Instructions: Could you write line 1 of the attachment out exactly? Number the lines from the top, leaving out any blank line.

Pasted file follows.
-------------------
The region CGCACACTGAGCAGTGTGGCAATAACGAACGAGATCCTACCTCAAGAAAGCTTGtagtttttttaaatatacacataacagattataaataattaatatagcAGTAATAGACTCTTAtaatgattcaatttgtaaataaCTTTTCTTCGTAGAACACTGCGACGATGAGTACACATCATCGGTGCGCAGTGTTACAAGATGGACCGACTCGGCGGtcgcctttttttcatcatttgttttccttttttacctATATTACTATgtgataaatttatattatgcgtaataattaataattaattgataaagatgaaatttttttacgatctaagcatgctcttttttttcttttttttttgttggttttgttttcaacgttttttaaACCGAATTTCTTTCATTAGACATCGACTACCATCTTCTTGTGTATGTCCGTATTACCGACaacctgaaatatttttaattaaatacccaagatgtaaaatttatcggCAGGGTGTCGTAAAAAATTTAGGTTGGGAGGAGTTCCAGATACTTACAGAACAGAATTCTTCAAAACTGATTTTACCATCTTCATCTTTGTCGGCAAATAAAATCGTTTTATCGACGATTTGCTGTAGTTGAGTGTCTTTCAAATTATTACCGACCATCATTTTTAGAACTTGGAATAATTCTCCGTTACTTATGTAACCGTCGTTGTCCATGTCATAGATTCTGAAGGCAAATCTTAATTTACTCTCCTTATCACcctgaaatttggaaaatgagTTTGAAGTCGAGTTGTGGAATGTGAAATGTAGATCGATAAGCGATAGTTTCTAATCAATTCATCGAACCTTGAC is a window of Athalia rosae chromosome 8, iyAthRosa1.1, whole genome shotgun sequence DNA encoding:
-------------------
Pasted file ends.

The region CGCACACTGAGCAGTGTGGCAATAACGAACGAGATCCTACCTCAAGAAAGCTTGtagtttttttaaatatacacataacagattataaataattaatatagcAGTAATAGACTCTTAtaatgattcaatttgtaaataaCTTTTCTTCGTAGAACACTGCGACGATGAGTACACATCATCGGTGCGCAGTGTTACAAGATGGACCGACTCGGCGGtcgcctttttttcatcatttgttttccttttttacctATATTACTATgtgataaatttatattatgcgtaataattaataattaattgataaagatgaaatttttttacgatctaagcatgctcttttttttcttttttttttgttggttttgttttcaacgttttttaaACCGAATTTCTTTCATTAGACATCGACTACCATCTTCTTGTGTATGTCCGTATTACCGACaacctgaaatatttttaattaaatacccaagatgtaaaatttatcggCAGGGTGTCGTAAAAAATTTAGGTTGGGAGGAGTTCCAGATACTTACAGAACAGAATTCTTCAAAACTGATTTTACCATCTTCATCTTTGTCGGCAAATAAAATCGTTTTATCGACGATTTGCTGTAGTTGAGTGTCTTTCAAATTATTACCGACCATCATTTTTAGAACTTGGAATAATTCTCCGTTACTTATGTAACCGTCGTTGTCCATGTCATAGATTCTGAAGGCAAATCTTAATTTACTCTCCTTATCACcctgaaatttggaaaatgagTTTGAAGTCGAGTTGTGGAATGTGAAATGTAGATCGATAAGCGATAGTTTCTAATCAATTCATCGAACCTTGAC is a window of Athalia rosae chromosome 8, iyAthRosa1.1, whole genome shotgun sequence DNA encoding: